The UN has called for international inspectors to be given access to the nuclear power plant in Zaporizhzhia, Ukraine, after it was shelled at the weekend. But how dangerous is the situation and what is likely to happen next?
Why is the Zaporizhzhia nuclear power plant important?
The plant, built in the Soviet era, is the largest nuclear reactor in Europe. Its six pressurised water reactors (of which at least two are currently operating) are important to Kyiv as they can produce power for up to 4m homes.
Situated on the south bank of the Dnieper river at Enerhodar, south-west of the city of Zaporizhzhia itself, the plant occupies an extremely important strategic position both for Russian and Ukrainian forces, who have been contesting control of the site since early in the war.
The presence of the water-cooled reactors, as well as a spent fuel storage facility, on the large and sprawling site has led Russia to use it as a so called “sheltered” artillery park, using the facilities to fire on Ukrainian positions in the belief that Ukraine would not fire back and risk a nuclear accident.
The US secretary of state, Antony Blinken, has accused the Russians of using the plant as a “nuclear shield” saying: “Of course the Ukrainians cannot fire back lest there be a terrible accident involving the nuclear plant.” That has allowed Russia to target areas like the city of Nikopol across the river which has come under heavy shelling in recent weeks.
Why is there renewed concern?
There are two issues fuelling a deepening anxiety over the situation at the plant, which is under Russian control but uses Ukrainian staff. International nuclear safety officials have become concerned over the lack of spare parts, access for routine maintenance of the reactors and lack of contact with staff all of which have been disrupted by the ongoing conflict.
A second issue is grad missile fire around the plant at the weekend, with Russians and Ukrainians pointing the finger over responsibility. According to Energoatom – the Ukrainian nuclear authority – the impacts were close to the spent fuel storage area with the operator claiming Russian troops “aimed specifically” at the containers despite the presence of Russian troops at the site.
However, it is worth noting that Ukrainian officials at times have somewhat overstated claims about nuclear risks posed by the conflict both at Chornobyl and Zaporizhzhia – so for now it is not clear how dangerous this weekend’s incident was in and of itself.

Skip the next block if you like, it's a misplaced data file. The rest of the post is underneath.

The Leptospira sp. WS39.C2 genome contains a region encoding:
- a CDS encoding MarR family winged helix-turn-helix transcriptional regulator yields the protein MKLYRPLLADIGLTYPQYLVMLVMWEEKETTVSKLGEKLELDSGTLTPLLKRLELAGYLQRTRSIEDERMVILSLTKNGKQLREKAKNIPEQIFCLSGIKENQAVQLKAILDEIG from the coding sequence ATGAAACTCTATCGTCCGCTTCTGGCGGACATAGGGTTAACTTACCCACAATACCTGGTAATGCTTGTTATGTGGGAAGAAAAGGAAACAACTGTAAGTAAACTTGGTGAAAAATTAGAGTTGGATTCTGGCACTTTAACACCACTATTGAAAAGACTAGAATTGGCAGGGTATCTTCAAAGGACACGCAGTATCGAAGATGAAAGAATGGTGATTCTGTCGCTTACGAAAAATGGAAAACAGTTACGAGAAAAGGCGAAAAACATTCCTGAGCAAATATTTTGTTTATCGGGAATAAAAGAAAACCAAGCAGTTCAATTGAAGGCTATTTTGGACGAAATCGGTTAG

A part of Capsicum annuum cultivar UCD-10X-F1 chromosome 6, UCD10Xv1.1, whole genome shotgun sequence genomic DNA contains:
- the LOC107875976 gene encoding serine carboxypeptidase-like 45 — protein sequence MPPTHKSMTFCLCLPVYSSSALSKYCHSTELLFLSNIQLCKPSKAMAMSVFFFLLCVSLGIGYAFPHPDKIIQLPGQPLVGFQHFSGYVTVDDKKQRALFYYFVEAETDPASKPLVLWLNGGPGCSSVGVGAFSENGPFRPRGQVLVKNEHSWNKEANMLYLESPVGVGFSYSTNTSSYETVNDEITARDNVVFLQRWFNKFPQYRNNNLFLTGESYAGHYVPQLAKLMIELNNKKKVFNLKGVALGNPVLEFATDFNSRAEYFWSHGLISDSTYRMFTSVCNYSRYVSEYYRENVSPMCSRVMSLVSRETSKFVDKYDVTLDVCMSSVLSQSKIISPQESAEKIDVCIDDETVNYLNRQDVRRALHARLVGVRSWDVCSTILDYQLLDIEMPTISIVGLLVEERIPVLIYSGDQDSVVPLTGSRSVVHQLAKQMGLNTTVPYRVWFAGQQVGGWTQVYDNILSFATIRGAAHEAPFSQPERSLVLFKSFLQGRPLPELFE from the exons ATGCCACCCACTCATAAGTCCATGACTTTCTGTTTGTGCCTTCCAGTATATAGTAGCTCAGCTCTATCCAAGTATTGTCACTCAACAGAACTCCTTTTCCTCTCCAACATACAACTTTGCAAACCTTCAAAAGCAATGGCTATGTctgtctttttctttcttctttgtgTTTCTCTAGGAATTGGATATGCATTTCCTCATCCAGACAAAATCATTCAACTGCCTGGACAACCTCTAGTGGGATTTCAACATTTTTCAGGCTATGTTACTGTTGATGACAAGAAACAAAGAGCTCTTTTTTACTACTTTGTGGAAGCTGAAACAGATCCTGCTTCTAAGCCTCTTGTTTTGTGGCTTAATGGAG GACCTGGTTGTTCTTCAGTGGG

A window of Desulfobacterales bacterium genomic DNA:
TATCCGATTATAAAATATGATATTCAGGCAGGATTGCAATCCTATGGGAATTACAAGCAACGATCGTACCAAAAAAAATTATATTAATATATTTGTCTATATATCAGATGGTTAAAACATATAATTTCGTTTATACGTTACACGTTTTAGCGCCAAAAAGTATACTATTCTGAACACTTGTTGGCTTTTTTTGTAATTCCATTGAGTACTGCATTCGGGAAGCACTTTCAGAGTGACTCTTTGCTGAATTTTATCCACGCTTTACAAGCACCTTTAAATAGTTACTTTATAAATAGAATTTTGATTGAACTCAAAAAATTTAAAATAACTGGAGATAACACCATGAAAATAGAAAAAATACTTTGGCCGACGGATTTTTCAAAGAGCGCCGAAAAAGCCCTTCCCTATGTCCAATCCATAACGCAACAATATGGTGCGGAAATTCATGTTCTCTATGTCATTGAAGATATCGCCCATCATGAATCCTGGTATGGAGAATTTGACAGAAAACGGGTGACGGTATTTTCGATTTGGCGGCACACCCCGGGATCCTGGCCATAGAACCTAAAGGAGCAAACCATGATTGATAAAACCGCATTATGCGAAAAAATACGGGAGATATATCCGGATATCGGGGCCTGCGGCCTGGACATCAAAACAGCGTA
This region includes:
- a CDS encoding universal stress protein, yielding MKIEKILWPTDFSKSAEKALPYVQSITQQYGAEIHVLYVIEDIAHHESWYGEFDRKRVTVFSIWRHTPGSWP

While Ukraine’s objective – to see the plant treated as a demilitarised area – is an entirely prudent call it would also serve a military objective by denying Russian forces the use of a plant from which they can shell with relative impunity.
A final dimension is a claim by Ukrainian intelligence – reported in Ukrainian media outlets – that Russia has mined facilities, quoting the head of the radiation, chemical and biological defence troops of the Russian armed forces, Maj Gen Valery Vasiliev, who now commands the Zaporizhzhia garrison, saying: “There will be either Russian land or a scorched desert.”
However, a major and deliberate detonation in Zaporizhzhia would threaten southern Russia as well as Ukraine with nuclear contamination, so it is important to distinguish between “nuclear blackmail” and a serious threat that would have repercussions for Russia itself.
So how dangerous is shelling around the plant?
The reactors are designed to withstand substantial impact – think of a civilian airliner crashing into them – protected with steel and reinforced concrete as well as fire protection systems, although a strike from a substantial missile might be more problematic.
The buildings housing the spent fuel, however, are not built with a similar level of protection, meaning that a release of spent fuel material is probably a greater risk from fighting than a catastrophic breach of a reactor, although more limited.
The reality is that the situation at the plant in terms of safety operations is probably the most serious issue, as a deteriorating safety regime caused by the conflict has been exacerbated by a risk of a strike.
The head of the International Atomic Energy Agency, Rafael Mariano Grossi, described the ongoing crisis of safety oversight as a dire threat to public health and the environment in Ukraine, and far beyond its borders, describing the situation as “completely out of control.”
“You have a catalogue of things that should never be happening in any nuclear facility,” he said. While Grossi has suggested a mission to the plant, ironically Ukraine has been blocking the initiative, with Energoatom arguing as recently as June that any visit would legitimise Russia’s presence there.